U.S. economy adds 311,000 jobs in February
The U.S. economy added 311,000 jobs in February, the Labor Department said on Friday, continuing a hot hiring streak that has underpinned the country's tight labor market.
Why it matters: Employers continued to add workers to payrolls at a very quick pace — despite months of rising interest rates meant to cool that demand.
By the numbers: The unemployment rate bumped up to 3.6% from 3.4%, as layoffs tick up and more workers re-enter the workforce. The jobless rate, however, is still holding near the lowest level in more than 50 years.
- The payrolls report showed that the economy added 504,000 jobs in January, 13,000 fewer than the originally reported figure. Meanwhile, gains were revised down in December from 260,000 to 239,000.
Where it stands: A run of government data from the beginning of the year pointed to evidence that the economy had picked up steam, with a strong bout of hiring and re-emerging inflation pressures.
- That's despite aggressive moves from the Federal Reserve to slow the economy down, in an effort to bring down inflation.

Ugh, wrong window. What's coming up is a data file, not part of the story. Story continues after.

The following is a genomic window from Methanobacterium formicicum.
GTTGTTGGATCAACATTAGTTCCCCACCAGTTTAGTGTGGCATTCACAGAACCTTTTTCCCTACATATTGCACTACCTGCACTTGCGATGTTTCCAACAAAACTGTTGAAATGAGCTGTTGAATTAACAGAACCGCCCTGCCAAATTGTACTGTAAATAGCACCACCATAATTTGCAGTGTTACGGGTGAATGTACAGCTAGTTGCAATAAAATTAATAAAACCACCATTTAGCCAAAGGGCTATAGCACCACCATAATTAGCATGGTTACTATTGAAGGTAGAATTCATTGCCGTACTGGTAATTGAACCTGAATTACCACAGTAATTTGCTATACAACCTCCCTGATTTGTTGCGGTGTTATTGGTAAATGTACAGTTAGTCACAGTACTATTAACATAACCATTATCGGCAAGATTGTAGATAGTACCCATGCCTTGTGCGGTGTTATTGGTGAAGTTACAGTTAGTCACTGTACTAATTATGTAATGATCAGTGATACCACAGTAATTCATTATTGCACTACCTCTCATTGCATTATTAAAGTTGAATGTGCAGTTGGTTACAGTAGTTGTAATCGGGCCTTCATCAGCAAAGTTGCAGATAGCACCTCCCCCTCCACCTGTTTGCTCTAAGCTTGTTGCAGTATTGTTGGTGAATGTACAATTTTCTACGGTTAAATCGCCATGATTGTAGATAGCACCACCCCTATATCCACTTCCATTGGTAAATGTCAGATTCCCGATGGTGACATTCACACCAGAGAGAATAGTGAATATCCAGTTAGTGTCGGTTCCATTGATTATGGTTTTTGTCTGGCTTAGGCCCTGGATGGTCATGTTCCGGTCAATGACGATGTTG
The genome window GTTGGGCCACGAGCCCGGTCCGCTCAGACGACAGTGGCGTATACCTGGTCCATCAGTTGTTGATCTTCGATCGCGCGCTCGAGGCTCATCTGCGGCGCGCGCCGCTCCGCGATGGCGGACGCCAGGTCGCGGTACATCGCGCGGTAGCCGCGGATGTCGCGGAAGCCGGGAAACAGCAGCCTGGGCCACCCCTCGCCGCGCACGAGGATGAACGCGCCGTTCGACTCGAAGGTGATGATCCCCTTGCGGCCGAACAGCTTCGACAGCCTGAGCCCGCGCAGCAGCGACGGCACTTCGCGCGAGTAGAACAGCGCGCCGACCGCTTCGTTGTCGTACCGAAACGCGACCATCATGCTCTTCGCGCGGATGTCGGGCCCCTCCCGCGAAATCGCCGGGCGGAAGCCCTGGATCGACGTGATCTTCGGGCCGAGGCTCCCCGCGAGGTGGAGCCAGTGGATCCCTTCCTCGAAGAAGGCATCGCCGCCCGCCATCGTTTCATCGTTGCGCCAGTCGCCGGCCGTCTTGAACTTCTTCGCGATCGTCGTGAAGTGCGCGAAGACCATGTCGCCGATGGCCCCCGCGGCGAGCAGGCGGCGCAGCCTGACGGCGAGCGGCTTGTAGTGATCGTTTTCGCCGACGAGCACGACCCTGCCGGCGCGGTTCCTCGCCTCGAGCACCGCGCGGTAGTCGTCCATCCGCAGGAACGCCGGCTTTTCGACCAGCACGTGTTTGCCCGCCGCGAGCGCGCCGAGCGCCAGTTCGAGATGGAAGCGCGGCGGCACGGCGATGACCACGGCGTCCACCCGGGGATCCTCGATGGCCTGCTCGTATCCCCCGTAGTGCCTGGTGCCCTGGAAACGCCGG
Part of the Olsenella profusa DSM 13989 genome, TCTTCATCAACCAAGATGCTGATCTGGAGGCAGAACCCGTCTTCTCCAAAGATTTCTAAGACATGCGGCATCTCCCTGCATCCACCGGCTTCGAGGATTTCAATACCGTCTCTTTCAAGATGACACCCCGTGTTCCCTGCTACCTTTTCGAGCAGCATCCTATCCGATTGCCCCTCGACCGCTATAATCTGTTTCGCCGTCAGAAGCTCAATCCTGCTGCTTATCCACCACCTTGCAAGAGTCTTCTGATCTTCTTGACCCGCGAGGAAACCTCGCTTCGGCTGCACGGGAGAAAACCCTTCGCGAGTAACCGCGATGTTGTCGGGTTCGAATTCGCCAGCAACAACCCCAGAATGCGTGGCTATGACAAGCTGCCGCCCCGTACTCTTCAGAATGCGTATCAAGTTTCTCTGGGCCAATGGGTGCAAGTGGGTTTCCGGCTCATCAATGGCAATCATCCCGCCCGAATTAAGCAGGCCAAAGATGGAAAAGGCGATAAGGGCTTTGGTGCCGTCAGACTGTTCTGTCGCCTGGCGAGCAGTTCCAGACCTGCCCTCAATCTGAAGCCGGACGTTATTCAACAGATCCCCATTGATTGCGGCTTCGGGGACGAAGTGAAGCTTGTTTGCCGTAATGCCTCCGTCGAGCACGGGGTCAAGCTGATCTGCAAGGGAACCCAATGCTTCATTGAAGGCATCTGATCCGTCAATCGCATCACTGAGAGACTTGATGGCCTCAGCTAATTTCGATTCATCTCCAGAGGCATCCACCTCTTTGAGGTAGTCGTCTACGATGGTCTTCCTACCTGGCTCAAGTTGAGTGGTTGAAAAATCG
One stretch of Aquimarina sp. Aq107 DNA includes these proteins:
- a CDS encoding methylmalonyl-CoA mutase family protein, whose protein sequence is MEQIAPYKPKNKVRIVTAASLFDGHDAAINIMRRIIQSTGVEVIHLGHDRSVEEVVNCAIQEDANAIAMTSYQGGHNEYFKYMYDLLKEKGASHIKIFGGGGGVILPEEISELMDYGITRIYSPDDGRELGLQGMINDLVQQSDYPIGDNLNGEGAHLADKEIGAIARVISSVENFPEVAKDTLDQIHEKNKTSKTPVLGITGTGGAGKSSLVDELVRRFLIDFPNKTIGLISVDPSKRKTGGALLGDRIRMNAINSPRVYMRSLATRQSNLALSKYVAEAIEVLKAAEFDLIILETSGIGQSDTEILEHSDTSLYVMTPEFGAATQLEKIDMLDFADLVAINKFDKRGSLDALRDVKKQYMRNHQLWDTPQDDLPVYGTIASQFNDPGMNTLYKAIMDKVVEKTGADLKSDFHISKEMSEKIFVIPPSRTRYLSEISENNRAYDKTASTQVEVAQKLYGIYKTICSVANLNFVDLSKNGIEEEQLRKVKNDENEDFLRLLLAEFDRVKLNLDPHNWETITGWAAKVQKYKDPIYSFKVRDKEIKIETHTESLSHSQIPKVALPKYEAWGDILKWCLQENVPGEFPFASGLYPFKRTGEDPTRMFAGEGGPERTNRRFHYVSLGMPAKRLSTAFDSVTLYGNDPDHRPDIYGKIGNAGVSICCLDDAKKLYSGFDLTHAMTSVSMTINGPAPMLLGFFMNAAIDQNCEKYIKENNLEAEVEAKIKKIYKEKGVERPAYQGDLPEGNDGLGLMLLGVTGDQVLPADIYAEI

- Economists were looking to the February payrolls release as one report that could confirm whether that data was an anomaly.
- The stakes are high: Fed chair Jerome Powell said this week the central bank could return to a larger size interest rate increase at its policy meeting later this month if other data pointed to re-heating economic activity.
In February, average hourly earnings — a measure of wage growth — rose 0.2%. Over the year through February, hourly earnings are up 4.6%.
- Meanwhile, the share of people employed or searching for jobs (known as the labor force participation rate) bumped up to 62.5 from 62.4% in January.